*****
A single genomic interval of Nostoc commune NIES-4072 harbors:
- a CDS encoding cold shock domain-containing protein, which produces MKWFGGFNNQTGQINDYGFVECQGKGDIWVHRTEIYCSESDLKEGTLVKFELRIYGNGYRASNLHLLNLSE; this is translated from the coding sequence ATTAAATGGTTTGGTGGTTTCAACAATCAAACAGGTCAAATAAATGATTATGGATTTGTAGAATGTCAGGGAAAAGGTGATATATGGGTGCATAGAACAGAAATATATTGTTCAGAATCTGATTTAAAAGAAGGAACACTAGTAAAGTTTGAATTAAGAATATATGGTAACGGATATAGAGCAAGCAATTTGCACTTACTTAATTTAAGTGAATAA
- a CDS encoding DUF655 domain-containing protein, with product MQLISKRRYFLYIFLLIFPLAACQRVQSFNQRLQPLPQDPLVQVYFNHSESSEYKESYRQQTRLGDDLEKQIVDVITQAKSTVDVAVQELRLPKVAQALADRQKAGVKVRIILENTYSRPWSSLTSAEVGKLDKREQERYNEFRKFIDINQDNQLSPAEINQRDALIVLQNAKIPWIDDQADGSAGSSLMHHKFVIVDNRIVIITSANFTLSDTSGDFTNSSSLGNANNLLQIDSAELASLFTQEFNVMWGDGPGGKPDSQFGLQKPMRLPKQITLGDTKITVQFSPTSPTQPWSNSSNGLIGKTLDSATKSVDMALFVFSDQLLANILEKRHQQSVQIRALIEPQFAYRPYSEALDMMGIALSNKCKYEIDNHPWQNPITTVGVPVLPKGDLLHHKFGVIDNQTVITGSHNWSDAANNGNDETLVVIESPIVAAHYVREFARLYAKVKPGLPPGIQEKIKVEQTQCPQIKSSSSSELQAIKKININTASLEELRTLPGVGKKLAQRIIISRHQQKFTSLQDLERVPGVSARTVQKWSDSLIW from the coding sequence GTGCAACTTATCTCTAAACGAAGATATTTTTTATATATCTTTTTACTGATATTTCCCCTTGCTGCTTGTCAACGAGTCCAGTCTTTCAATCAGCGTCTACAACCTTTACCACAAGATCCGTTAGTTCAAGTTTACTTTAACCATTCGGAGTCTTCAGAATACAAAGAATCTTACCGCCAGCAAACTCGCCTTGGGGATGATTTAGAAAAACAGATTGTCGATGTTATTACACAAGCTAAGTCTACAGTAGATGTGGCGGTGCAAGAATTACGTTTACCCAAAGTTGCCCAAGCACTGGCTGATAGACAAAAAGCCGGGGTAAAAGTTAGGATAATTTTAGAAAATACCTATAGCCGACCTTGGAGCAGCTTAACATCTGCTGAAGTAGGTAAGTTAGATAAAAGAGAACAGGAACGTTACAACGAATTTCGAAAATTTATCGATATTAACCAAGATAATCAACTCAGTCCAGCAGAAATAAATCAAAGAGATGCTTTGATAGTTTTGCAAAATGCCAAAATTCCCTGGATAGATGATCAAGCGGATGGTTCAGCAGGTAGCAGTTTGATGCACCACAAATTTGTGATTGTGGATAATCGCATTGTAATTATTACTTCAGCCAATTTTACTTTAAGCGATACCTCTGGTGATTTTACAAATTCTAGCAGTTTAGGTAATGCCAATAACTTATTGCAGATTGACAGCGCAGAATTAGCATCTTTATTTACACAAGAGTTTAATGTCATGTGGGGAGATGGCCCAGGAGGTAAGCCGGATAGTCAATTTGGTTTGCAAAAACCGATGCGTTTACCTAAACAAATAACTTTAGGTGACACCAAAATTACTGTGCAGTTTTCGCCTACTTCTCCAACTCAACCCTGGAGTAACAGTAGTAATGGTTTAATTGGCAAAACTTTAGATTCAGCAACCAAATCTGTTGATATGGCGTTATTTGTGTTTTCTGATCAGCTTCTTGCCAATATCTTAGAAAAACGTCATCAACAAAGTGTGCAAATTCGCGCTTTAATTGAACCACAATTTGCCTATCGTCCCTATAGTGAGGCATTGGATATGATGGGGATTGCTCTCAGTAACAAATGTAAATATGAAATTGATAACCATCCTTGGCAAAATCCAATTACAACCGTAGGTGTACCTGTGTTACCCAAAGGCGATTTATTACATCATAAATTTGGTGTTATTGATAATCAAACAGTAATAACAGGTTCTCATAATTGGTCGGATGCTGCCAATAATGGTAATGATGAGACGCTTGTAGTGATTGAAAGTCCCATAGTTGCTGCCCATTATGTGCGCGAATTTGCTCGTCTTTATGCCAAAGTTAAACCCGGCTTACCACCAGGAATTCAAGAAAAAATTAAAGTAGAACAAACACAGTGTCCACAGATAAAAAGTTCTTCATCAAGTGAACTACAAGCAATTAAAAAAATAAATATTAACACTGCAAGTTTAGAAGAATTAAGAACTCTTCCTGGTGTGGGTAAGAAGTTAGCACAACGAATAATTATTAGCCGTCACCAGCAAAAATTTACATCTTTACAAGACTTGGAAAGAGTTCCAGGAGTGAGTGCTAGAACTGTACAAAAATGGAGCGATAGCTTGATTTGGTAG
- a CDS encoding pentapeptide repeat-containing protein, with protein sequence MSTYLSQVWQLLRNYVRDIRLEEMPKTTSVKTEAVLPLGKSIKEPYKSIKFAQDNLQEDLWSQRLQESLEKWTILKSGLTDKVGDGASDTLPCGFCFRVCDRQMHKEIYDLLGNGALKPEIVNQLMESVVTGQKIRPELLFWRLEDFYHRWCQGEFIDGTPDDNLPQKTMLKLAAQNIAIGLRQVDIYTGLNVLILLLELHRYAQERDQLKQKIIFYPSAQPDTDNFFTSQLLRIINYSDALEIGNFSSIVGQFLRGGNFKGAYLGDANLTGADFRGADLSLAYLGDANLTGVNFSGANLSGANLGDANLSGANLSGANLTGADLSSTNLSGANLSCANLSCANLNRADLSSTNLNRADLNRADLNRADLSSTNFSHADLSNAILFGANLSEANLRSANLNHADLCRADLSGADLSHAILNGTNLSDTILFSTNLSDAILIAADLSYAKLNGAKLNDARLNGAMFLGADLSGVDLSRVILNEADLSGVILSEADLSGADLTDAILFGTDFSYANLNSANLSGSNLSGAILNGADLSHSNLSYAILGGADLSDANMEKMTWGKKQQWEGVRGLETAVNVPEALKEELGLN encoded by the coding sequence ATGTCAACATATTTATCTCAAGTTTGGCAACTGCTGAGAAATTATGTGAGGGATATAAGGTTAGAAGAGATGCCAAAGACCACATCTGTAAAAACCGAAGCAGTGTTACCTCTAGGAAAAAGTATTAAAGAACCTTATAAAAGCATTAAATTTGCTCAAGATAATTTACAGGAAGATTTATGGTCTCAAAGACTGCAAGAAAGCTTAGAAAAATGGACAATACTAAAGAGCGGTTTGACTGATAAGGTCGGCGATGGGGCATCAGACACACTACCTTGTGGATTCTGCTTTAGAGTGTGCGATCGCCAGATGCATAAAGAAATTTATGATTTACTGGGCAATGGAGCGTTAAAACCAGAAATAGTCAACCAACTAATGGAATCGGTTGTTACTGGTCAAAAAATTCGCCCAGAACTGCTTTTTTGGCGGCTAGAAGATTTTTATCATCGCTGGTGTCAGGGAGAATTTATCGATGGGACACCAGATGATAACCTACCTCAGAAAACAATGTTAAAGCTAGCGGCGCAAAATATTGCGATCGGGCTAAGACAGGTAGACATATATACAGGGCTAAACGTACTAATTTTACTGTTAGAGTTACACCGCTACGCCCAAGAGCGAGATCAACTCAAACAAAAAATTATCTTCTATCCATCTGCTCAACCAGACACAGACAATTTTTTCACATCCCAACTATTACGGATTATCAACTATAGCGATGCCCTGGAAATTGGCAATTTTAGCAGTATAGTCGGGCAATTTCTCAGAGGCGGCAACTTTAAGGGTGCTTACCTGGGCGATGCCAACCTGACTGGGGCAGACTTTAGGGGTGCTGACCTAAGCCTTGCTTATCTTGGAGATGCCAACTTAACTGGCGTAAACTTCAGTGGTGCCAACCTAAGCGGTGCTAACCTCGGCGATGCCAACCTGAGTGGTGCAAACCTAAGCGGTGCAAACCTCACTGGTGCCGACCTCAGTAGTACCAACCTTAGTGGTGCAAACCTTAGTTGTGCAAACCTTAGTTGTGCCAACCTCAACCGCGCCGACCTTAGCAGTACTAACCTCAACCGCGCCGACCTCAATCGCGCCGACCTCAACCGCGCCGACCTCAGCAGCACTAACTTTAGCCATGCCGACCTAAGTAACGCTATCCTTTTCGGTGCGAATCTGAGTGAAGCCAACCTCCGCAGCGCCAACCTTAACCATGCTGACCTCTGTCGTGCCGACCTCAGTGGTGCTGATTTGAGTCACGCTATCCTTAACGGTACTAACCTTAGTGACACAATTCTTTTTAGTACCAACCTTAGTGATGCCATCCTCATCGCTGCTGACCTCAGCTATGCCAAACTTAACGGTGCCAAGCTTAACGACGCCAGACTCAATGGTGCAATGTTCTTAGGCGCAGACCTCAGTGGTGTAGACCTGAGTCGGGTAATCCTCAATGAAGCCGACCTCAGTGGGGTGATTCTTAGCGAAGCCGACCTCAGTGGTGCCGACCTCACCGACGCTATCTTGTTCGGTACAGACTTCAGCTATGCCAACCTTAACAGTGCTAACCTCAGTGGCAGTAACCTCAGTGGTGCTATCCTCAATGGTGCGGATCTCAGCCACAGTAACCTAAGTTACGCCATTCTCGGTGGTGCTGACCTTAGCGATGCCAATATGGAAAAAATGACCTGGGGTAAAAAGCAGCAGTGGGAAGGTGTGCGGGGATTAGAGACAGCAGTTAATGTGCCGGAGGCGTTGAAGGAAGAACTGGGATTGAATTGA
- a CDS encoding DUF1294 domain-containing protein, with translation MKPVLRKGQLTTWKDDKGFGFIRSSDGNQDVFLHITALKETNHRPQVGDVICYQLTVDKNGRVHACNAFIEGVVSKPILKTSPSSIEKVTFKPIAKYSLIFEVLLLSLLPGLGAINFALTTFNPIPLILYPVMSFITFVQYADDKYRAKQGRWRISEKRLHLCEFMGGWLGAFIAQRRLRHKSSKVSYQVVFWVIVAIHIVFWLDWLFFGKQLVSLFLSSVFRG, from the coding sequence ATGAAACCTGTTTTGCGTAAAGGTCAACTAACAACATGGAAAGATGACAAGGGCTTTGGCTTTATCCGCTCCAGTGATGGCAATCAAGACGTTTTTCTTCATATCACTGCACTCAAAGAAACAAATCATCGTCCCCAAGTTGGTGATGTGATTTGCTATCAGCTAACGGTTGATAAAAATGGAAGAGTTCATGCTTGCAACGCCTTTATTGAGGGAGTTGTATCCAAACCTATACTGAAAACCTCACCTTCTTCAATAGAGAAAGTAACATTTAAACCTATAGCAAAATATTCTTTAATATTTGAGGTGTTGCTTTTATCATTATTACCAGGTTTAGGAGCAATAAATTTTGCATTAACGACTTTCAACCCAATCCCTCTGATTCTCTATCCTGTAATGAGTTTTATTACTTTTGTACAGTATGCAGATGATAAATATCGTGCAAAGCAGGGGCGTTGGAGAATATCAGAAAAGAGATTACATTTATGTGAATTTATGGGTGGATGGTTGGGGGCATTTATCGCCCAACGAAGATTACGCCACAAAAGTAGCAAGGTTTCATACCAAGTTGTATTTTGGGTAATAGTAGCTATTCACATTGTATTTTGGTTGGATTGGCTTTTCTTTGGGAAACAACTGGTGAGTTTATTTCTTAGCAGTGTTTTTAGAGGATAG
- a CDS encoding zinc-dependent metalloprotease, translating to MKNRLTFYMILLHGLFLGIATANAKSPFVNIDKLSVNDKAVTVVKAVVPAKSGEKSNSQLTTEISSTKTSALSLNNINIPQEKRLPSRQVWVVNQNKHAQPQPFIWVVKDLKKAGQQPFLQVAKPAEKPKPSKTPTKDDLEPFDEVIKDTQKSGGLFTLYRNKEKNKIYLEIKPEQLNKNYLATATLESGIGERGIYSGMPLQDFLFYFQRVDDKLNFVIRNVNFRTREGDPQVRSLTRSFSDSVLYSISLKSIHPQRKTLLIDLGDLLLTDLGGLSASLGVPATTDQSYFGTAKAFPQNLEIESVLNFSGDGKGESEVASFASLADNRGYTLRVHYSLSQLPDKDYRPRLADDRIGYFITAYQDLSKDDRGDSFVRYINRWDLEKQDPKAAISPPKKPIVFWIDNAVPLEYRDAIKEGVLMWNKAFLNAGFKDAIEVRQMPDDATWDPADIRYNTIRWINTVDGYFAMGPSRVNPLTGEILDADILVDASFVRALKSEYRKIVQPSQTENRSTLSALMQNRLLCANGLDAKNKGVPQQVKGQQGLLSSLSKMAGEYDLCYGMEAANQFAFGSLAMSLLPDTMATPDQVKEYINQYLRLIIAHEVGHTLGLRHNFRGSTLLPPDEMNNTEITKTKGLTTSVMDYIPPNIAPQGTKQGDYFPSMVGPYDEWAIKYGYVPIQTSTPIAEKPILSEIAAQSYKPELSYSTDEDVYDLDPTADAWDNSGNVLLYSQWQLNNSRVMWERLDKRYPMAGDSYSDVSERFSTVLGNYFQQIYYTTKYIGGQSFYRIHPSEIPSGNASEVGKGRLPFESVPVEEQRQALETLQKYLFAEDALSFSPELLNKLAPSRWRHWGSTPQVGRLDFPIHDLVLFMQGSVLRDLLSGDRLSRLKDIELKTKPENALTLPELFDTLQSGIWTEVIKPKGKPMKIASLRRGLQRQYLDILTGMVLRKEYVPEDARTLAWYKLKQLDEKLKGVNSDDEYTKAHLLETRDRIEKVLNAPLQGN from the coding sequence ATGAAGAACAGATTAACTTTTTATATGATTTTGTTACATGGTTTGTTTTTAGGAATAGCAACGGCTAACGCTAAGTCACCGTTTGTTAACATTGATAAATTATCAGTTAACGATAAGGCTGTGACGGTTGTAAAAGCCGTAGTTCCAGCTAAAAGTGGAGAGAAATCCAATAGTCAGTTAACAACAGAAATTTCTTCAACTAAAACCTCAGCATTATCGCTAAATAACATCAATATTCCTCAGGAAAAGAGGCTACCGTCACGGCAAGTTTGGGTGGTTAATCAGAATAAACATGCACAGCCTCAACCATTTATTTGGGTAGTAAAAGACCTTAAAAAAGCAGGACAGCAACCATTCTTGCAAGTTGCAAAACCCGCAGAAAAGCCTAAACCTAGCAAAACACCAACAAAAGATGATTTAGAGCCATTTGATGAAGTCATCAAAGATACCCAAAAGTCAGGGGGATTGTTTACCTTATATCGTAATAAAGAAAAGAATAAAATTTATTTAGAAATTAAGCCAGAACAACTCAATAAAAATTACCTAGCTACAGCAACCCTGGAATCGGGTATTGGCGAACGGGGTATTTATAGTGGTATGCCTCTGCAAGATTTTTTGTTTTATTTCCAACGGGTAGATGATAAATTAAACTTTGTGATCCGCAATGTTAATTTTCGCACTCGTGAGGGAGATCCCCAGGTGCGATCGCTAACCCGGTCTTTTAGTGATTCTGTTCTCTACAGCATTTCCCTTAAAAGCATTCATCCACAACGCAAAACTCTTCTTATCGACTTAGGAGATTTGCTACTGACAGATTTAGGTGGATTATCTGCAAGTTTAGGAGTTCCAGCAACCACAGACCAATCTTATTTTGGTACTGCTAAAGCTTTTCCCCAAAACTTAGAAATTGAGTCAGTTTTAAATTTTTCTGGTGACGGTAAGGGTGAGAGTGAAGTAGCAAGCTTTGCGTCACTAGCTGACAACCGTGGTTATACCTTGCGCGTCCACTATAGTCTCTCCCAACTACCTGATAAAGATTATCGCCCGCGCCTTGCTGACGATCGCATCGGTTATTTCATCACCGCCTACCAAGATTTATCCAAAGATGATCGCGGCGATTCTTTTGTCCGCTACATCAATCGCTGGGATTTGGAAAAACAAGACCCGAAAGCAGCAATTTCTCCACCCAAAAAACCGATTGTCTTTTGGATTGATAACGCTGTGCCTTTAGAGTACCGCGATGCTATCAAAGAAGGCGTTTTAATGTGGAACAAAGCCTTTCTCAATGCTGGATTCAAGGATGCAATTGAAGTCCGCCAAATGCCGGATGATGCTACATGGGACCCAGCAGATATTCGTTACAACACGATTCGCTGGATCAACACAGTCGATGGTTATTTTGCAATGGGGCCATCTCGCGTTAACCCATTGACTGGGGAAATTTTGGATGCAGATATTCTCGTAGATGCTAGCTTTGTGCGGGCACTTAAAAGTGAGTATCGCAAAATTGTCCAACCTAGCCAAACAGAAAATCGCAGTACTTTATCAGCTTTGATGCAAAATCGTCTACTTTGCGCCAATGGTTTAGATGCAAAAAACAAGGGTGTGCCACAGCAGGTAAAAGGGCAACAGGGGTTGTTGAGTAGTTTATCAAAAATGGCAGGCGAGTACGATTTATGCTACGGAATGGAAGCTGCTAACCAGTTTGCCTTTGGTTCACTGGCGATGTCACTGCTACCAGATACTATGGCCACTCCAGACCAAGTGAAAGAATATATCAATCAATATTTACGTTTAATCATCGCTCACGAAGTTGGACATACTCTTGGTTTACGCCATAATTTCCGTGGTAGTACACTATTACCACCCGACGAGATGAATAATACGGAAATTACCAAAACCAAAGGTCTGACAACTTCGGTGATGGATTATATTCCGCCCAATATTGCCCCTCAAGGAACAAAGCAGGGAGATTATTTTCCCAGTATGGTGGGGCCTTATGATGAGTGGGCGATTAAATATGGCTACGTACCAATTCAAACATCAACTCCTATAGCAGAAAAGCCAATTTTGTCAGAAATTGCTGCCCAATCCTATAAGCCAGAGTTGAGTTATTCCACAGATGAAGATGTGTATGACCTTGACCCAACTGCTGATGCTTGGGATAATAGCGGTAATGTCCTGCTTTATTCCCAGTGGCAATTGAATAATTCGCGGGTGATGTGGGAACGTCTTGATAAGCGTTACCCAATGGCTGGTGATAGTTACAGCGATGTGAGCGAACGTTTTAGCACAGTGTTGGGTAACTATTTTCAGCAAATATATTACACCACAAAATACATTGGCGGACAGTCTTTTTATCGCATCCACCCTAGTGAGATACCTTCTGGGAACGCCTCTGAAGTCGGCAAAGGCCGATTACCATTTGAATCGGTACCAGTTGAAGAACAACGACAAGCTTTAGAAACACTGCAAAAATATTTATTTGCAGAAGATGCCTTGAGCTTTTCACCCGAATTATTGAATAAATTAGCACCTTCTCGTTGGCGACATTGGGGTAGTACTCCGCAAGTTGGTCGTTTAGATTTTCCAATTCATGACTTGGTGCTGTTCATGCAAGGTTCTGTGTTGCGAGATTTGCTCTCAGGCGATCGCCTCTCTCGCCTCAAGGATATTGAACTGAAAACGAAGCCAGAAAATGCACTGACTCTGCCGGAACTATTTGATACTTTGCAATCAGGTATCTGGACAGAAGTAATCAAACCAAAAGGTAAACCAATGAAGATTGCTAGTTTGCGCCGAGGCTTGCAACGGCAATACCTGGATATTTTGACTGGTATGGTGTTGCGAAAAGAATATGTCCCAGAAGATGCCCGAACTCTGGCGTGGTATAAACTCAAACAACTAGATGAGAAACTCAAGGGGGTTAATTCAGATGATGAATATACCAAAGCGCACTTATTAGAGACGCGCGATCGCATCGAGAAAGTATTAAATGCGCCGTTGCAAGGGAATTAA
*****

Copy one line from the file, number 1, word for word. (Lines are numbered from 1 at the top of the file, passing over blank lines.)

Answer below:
A single genomic interval of Nostoc commune NIES-4072 harbors: